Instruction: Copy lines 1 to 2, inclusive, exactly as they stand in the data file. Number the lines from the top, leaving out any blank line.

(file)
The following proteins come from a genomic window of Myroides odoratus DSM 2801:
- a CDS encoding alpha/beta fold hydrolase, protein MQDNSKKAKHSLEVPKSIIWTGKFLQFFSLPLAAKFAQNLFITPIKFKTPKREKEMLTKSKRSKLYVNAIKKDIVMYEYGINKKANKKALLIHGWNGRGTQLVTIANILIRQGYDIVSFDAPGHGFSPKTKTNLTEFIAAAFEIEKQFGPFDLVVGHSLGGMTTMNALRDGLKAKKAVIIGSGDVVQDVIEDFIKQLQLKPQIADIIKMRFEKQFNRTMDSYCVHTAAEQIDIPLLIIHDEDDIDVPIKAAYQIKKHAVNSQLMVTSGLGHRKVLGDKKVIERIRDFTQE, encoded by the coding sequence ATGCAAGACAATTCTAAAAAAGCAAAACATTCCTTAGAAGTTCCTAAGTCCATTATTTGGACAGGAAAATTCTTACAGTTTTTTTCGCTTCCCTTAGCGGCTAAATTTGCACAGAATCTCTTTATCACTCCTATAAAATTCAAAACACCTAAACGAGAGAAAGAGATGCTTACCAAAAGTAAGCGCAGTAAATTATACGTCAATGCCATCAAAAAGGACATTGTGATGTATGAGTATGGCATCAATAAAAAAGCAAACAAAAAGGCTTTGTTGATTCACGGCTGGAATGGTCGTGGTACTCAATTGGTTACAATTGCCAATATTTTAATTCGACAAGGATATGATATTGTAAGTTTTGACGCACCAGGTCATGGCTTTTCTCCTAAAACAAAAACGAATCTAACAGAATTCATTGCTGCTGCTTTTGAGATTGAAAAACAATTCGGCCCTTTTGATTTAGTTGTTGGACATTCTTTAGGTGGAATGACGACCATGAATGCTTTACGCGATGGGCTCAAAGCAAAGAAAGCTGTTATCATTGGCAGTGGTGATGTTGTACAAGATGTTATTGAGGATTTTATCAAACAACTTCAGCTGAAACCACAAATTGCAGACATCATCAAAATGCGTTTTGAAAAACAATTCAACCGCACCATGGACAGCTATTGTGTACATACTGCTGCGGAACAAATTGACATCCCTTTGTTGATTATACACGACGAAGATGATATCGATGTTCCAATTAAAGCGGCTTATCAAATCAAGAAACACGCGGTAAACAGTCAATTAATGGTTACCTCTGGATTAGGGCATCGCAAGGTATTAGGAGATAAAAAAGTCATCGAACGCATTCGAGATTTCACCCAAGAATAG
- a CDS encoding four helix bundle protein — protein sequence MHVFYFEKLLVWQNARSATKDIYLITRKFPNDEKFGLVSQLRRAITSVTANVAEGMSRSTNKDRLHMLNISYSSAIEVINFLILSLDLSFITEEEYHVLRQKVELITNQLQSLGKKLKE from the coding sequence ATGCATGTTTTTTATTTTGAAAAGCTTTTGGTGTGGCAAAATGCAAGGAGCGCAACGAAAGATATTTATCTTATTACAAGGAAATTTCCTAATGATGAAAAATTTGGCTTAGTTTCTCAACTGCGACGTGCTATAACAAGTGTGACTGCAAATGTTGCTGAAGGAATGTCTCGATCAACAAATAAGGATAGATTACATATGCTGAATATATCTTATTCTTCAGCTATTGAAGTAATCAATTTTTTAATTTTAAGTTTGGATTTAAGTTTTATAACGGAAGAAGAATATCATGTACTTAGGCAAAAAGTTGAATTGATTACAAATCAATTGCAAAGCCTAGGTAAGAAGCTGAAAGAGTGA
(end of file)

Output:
The following proteins come from a genomic window of Myroides odoratus DSM 2801:
- a CDS encoding alpha/beta fold hydrolase, protein MQDNSKKAKHSLEVPKSIIWTGKFLQFFSLPLAAKFAQNLFITPIKFKTPKREKEMLTKSKRSKLYVNAIKKDIVMYEYGINKKANKKALLIHGWNGRGTQLVTIANILIRQGYDIVSFDAPGHGFSPKTKTNLTEFIAAAFEIEKQFGPFDLVVGHSLGGMTTMNALRDGLKAKKAVIIGSGDVVQDVIEDFIKQLQLKPQIADIIKMRFEKQFNRTMDSYCVHTAAEQIDIPLLIIHDEDDIDVPIKAAYQIKKHAVNSQLMVTSGLGHRKVLGDKKVIERIRDFTQE, encoded by the coding sequence ATGCAAGACAATTCTAAAAAAGCAAAACATTCCTTAGAAGTTCCTAAGTCCATTATTTGGACAGGAAAATTCTTACAGTTTTTTTCGCTTCCCTTAGCGGCTAAATTTGCACAGAATCTCTTTATCACTCCTATAAAATTCAAAACACCTAAACGAGAGAAAGAGATGCTTACCAAAAGTAAGCGCAGTAAATTATACGTCAATGCCATCAAAAAGGACATTGTGATGTATGAGTATGGCATCAATAAAAAAGCAAACAAAAAGGCTTTGTTGATTCACGGCTGGAATGGTCGTGGTACTCAATTGGTTACAATTGCCAATATTTTAATTCGACAAGGATATGATATTGTAAGTTTTGACGCACCAGGTCATGGCTTTTCTCCTAAAACAAAAACGAATCTAACAGAATTCATTGCTGCTGCTTTTGAGATTGAAAAACAATTCGGCCCTTTTGATTTAGTTGTTGGACATTCTTTAGGTGGAATGACGACCATGAATGCTTTACGCGATGGGCTCAAAGCAAAGAAAGCTGTTATCATTGGCAGTGGTGATGTTGTACAAGATGTTATTGAGGATTTTATCAAACAACTTCAGCTGAAACCACAAATTGCAGACATCATCAAAATGCGTTTTGAAAAACAATTCAACCGCACCATGGACAGCTATTGTGTACATACTGCTGCGGAACAAATTGACATCCCTTTGTTGATTATACACGACGAAGATGATATCGATGTTCCAATTAAAGCGGCTTATCAAATCAAGAAACACGCGGTAAACAGTCAATTAATGGTTACCTCTGGATTAGGGCATCGCAAGGTATTAGGAGATAAAAAAGTCATCGAACGCATTCGAGATTTCACCCAAGAATAG